Monday, October 25, 2010

Skill building for charity

The Helping Hands department helps lots of quilters to find a way to use their skills to do good for others. The Sutter Cancer Center Quilt Auction is the featured charity in the TQL December issue and it offers a slightly different opportunity for quilters (in addition to the usual focus on quantity of quilts): quality of quilts! This event happens every three years, so you have time to give your all to a project to make it the best it can be or to make a sustained effort to perfect a new technique, and then donate it to the auction. I know I take my skill building a lot more seriously when it's used for something that will be seen and not just on a practice piece. And when you know it will be auctioned, well, that's even more motivation to master the technique. Check it out; December issue is on the newsstands now.

Wednesday, October 20, 2010

Haitian quilters' work coming to Macy's

Hey, as I was driving home, I heard a story on NPR about PeaceQuilts Haiti, the charitable organization that we reported on in our August issue. It has partnered with Macy's, providing handmade items made by some of the Haitian quilters for the department store's new line of home decor products called Heart of Haiti! Since the article was published, Jeanne Staples, the PeaceQuilts founder, has kept me up to date on how things are going and sure enough, as soon as I got home and checked the email, there was the news from Jeanne. For now, you can find brightly colored pouches and oven mitts, and only at Macy's online but  it's a great start.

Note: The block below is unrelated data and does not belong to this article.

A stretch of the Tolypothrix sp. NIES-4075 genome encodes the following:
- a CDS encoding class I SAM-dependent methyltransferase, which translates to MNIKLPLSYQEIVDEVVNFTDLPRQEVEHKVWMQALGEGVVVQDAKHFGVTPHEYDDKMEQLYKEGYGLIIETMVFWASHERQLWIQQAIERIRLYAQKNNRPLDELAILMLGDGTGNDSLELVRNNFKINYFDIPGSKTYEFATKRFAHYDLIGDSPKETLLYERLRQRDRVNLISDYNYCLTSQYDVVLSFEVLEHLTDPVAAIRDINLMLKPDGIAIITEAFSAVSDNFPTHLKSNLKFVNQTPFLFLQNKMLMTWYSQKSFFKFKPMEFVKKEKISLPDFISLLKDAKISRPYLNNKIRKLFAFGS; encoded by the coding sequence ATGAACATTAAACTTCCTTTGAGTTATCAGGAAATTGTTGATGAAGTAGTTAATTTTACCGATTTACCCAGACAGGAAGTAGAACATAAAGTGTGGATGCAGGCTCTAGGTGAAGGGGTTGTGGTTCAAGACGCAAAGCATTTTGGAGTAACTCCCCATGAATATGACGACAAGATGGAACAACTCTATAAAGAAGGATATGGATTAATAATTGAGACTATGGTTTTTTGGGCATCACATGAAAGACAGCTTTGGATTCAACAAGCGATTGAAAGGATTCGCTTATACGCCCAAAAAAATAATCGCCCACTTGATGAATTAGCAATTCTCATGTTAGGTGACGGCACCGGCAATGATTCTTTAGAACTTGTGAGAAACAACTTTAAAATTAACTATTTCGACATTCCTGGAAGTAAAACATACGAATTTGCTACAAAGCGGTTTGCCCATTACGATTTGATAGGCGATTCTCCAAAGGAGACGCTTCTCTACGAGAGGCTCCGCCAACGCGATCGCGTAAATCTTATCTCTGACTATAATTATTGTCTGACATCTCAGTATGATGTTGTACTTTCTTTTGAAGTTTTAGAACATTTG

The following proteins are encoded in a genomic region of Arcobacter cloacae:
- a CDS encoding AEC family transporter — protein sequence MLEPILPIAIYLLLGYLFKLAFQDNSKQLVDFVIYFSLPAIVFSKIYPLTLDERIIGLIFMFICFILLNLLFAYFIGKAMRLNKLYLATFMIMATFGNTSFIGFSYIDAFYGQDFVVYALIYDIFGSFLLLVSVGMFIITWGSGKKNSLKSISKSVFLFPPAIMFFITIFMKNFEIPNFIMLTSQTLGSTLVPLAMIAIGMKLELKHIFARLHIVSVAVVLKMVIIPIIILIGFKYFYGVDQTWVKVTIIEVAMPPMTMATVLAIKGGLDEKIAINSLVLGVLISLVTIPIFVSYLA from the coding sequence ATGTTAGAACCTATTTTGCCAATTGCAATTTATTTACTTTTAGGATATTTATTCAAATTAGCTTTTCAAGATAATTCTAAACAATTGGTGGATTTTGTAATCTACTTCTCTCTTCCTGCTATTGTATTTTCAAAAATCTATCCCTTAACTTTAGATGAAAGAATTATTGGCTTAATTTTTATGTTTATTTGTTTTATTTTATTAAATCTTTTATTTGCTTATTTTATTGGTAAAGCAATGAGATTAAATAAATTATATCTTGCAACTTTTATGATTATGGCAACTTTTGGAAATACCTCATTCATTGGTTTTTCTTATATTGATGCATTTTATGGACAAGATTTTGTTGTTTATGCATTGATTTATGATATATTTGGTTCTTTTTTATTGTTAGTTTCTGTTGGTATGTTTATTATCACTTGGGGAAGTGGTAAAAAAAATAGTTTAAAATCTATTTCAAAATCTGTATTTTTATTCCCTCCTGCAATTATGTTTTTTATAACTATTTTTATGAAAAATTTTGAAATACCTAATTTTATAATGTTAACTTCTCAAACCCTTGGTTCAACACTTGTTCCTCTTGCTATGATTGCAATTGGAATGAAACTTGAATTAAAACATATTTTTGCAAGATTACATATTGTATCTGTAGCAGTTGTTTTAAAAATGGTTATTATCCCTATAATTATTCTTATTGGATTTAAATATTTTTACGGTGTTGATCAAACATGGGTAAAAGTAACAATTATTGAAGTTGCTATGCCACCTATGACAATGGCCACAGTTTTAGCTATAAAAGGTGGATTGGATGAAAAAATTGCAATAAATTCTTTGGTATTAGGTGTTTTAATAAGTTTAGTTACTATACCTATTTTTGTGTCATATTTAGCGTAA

This reminds me of what happened with the Freedom Quilting Bee, of the same rural Alabama area as Gee's Bend and with some of the same personalities. The Bee's quilts and quilting style became the toast of New York in the late 1960s and early '70s, promoted heavily in Bloomingdale's. That was during that period right before the bicentennial, when new life was breathed into quilting, which eventually resulted in its "revival" and flowering that we still are experiencing today. This is a fascinating story that you can read about in a book titled "The Freedom Quilting Bee" by Nancy Callahan, originally written in 1987 but reissued in 2005.